One of the rules of good scenic photography is to place
the subject of the picture on an imaginary line, about
1/3 of the way into the picture, facing the action.
In other words, if you divided your picture by thirds
vertically and thirds horizontally, your subject should
ideally be on or near one of those division lines. It's
even better if the subject is on or near the intersection
of two division lines. The subject should always be
facing into the picture, especially if the picture portrays
some sort of action (like fishing).
That rule is so steadfast that many cameras have a grid
on their view screen that shows the lines so the
photographer can place his/her subject where it belongs.
Supposedly, following that rule results in better pictures
that are more pleasing to the human eye. You can violate
the rule if you want, but keep in mind that many
publishers stick to the rule like it was gospel.
Fortunately, the rule doesn't apply to most macro shots
and some fast-action shots. It's also ignored most of
the time in instructional photography where your
attention is focused on the instructional features of
the photo. You might think the rule is ignored in
portrait photography, but if you look at where the
eyes or head are placed in the picture, you'll see
that most photographers adhere to the rule then too.
What does this have to do with this week's subject?
Well, we're going to start with a picture that applies
those rules. In fact, since the picture complies with
those rules, it could be a candidate for a cover shot
on a magazine someday. And, by following the rules,
we have enough room to add extras to the picture without
crowding the theme out of view. Keep in mind, any
composite photo you create should start with a good
picture and grow from there.
Continuing with the theme from last week, we'll be working
on more layering techniques, but this time we'll work with
something other than a lasso or magic wand. Many photo
imaging software packages allow you to cut, crop or copy
a portion of a photo in a geometric shape like a circle,
ellipse, square or rectangle. Let's try that and see
what we can come up with.
Here is a picture of my friend Steve. Steve is a
professional photographer and a pretty good fly-fisher.
Steve taught me many of the photography skills I've learned,
especially scenic photography, and much of what he knows
about flyfishing was learned from me. I think it was a
Steve is fishing a midge hatch, and I'd like to show
that idea somewhere on the picture of him fishing.
I'm a pretty good macro photographer. Actually, I'm
a bit better than Steve in that area of photography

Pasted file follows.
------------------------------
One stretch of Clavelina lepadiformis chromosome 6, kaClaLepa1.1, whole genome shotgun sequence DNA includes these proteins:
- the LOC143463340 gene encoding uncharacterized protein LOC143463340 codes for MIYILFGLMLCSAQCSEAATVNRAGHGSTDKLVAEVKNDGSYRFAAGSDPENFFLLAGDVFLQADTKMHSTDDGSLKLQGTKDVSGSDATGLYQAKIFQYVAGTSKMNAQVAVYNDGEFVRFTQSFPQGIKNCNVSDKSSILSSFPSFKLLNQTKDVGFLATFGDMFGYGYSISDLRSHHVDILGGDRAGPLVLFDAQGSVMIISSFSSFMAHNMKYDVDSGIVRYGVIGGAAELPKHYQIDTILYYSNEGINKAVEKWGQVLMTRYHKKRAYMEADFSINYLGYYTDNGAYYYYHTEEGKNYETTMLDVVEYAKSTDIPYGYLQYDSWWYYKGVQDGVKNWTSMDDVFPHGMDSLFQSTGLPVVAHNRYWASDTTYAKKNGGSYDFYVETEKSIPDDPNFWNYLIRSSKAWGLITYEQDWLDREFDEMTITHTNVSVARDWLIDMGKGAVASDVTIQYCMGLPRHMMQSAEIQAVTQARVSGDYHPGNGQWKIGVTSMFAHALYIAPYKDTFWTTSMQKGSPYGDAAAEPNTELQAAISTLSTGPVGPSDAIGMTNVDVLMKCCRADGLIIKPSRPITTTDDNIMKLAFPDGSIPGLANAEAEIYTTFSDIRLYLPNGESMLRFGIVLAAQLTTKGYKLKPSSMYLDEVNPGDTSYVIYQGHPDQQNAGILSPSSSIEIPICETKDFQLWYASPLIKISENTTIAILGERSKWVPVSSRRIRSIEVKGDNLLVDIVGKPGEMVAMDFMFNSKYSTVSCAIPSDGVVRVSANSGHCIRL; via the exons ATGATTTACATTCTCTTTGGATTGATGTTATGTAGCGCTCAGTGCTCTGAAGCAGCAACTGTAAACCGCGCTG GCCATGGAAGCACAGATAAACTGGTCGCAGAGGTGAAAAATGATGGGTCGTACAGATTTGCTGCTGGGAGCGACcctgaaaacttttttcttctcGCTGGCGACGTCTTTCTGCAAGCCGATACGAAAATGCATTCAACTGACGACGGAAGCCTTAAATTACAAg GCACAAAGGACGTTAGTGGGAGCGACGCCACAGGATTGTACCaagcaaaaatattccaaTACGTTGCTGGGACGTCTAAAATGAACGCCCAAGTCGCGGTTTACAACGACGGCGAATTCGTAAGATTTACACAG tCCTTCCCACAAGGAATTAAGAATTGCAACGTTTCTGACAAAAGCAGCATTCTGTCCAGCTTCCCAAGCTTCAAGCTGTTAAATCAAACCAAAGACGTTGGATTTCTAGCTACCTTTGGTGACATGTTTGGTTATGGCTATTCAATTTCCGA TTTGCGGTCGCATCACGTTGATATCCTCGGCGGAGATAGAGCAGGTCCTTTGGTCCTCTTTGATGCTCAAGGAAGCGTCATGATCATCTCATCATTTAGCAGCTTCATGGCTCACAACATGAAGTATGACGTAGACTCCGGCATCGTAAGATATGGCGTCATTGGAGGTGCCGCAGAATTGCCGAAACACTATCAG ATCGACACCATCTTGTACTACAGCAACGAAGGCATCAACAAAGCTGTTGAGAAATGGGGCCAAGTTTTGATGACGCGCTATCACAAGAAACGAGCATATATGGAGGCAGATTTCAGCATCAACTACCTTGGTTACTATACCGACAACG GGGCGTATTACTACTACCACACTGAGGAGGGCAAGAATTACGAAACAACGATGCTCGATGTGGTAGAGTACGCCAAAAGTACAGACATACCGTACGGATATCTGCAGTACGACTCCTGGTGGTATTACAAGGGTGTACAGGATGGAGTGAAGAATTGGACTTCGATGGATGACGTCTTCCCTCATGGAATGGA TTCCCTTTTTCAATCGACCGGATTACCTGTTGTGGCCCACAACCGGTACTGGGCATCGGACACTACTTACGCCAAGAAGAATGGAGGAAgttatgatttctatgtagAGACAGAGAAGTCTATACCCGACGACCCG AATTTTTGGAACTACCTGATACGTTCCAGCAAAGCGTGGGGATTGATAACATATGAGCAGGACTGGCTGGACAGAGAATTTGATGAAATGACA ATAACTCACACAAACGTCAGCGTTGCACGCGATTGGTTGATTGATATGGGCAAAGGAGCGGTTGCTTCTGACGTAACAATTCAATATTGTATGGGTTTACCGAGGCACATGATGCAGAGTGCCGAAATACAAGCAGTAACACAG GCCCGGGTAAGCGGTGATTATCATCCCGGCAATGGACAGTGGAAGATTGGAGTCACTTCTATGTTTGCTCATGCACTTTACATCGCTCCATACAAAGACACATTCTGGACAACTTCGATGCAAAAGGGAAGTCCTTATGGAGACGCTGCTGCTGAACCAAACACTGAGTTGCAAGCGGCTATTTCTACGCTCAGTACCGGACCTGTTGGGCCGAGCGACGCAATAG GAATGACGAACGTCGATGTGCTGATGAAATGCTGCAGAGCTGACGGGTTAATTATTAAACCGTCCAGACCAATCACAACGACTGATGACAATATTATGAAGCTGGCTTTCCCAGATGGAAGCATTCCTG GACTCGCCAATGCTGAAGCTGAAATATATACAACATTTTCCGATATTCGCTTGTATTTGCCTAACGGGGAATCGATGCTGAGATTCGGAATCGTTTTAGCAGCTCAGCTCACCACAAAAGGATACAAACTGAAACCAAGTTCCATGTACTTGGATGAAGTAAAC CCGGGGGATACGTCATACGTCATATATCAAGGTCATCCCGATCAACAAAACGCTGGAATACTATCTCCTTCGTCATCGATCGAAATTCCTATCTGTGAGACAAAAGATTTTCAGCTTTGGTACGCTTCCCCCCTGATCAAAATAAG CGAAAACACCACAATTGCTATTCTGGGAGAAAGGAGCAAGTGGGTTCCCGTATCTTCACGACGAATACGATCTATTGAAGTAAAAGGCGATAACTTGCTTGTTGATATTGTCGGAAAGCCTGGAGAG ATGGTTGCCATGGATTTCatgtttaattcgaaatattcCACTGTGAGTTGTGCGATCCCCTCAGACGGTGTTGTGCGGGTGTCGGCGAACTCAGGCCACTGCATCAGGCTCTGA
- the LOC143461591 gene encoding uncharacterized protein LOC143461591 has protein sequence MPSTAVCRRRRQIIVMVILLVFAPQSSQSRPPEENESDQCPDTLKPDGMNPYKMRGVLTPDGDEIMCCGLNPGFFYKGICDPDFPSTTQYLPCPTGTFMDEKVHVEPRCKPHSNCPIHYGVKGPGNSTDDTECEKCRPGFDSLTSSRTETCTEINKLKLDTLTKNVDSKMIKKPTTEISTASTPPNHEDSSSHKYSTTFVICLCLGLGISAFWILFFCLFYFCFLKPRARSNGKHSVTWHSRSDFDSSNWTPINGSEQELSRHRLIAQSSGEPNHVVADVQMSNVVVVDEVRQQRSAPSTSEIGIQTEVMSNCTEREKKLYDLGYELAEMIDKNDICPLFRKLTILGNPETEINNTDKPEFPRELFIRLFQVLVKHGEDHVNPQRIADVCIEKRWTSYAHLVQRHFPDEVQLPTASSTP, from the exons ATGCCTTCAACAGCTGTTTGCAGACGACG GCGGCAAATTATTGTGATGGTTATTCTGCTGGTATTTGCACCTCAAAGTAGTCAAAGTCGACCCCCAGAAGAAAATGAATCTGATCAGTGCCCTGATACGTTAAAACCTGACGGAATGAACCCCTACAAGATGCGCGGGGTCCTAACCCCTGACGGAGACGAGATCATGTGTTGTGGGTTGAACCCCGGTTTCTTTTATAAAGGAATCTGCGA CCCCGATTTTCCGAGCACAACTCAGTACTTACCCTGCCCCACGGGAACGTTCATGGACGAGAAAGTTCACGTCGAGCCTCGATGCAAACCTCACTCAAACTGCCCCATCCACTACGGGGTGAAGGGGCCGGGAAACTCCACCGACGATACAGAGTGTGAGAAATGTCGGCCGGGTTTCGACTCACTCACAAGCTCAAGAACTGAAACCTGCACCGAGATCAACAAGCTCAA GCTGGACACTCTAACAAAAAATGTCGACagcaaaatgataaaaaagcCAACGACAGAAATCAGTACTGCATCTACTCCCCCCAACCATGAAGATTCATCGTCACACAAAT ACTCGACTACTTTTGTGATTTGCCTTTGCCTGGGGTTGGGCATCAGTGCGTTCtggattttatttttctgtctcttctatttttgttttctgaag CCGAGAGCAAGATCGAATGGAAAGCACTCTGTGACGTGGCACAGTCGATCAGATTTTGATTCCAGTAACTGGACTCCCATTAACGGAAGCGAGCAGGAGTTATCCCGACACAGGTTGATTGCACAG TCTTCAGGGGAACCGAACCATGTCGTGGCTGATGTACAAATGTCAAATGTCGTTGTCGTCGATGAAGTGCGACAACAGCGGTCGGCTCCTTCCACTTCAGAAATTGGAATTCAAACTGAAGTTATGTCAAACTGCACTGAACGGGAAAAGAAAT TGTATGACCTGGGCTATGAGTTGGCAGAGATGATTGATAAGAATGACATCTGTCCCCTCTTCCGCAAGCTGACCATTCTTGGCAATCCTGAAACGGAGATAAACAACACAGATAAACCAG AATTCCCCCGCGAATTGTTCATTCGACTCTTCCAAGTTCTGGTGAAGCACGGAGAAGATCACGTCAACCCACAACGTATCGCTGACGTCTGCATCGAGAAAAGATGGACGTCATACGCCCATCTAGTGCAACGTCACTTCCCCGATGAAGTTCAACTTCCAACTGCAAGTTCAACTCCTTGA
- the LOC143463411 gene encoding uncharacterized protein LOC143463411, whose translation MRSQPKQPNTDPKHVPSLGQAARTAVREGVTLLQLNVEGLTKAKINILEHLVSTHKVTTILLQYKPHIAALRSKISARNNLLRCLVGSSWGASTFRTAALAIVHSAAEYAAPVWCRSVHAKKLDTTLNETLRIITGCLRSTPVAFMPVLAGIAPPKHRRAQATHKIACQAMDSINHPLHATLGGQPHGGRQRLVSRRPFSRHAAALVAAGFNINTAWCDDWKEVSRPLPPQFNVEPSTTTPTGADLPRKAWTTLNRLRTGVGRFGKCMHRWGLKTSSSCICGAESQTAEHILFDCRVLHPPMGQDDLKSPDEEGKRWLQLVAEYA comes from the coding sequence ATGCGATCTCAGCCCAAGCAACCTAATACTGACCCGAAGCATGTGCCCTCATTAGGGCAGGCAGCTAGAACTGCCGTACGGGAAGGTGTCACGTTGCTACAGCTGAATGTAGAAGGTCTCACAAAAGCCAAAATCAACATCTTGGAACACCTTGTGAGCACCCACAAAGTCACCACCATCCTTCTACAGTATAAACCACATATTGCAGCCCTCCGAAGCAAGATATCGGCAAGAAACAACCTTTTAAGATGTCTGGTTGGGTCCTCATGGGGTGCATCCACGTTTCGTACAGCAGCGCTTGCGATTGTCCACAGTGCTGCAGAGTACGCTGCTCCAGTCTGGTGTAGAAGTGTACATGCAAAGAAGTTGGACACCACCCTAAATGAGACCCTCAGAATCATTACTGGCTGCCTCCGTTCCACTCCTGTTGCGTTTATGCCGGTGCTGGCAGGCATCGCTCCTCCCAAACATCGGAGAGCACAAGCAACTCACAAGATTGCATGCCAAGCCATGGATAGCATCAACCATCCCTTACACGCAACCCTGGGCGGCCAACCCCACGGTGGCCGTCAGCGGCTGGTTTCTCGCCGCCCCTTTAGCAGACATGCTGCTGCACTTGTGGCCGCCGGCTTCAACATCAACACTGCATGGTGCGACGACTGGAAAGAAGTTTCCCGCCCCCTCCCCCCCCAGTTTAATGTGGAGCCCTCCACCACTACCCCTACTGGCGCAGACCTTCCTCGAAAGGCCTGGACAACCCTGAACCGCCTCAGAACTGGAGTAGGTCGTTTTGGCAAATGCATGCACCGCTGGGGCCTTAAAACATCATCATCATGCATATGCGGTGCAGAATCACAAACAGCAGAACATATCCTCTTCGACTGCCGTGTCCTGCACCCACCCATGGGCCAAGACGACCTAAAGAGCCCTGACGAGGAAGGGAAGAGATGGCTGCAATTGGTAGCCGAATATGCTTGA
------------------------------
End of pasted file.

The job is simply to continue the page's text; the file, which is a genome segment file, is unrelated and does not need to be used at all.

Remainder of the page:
(he didn't teach me everything I know), so I do have
a few photos of midges that would make him green with
First I need to capture that midge so I can use it in
the other picture. Using the selection tool in an
elliptical pattern, I draw an ellipse around the midge
and copy my selection to use in the other picture.
Next I open the picture of Steve
and paste the outlined picture of the midge as a photo
object onto Steve's picture.
Then I move the midge into the position I want, size it
to fit, and make it transparent.
I can do that as many times as I want, and with any
picture I want. For instance, I can copy Steve from
this picture and paste him back into the picture.
And, I can replace the midge with the copy of Steve.
That's all fine, but we really haven't done anything
very artistic. Let's use those skills we just learned
and do something a little more artistic. We'll start
with a picture of a fly in the vise.
Then copy Steve out of the other picture and place him
on top of the fly.
Size him to fit into the frame of the fly picture.
And make him transparent.
That's pretty artistic. Notice that we followed the
rules of subject placement fairly close when we placed
Steve in this picture? His hands intersect the fly
about 1/3 of the way into the picture.
What would it look like if we layered the photo the
other direction with Steve's picture under the fly?
Would it look any different? Let's find out.
First we take the cutout picture of Steve and place it
onto a blank white background that is just big enough
for his picture.
Then we place the picture of the fly over Steve's picture
and make it transparent.
Did you notice that the picture placed on top of the
other picture is the sharpest part of the final image?
Here's Steve on another creek on another day with the
same fly placed over his picture. However, this
composite image was created using basically the same
tools in Microsoft's "Picture It Publishing Platinum"
There are obvious differences in the way these different
programs layer images. Every program has its strong points
and weak points. If you only have one program for digital
imaging, you'll have to learn how to get the most out of
that program. However, if you have several programs to
choose from, you can take the best properties from each
program and put them to your best use. In fact, in some
cases, you can manipulate a picture in one program and use
it in another program to create the best possible image.
More on that idea later in this series.
How is your practice coming along? Don't forget we have
a contest coming up in a couple of weeks. See you next
week with more fun things you can do to your pictures.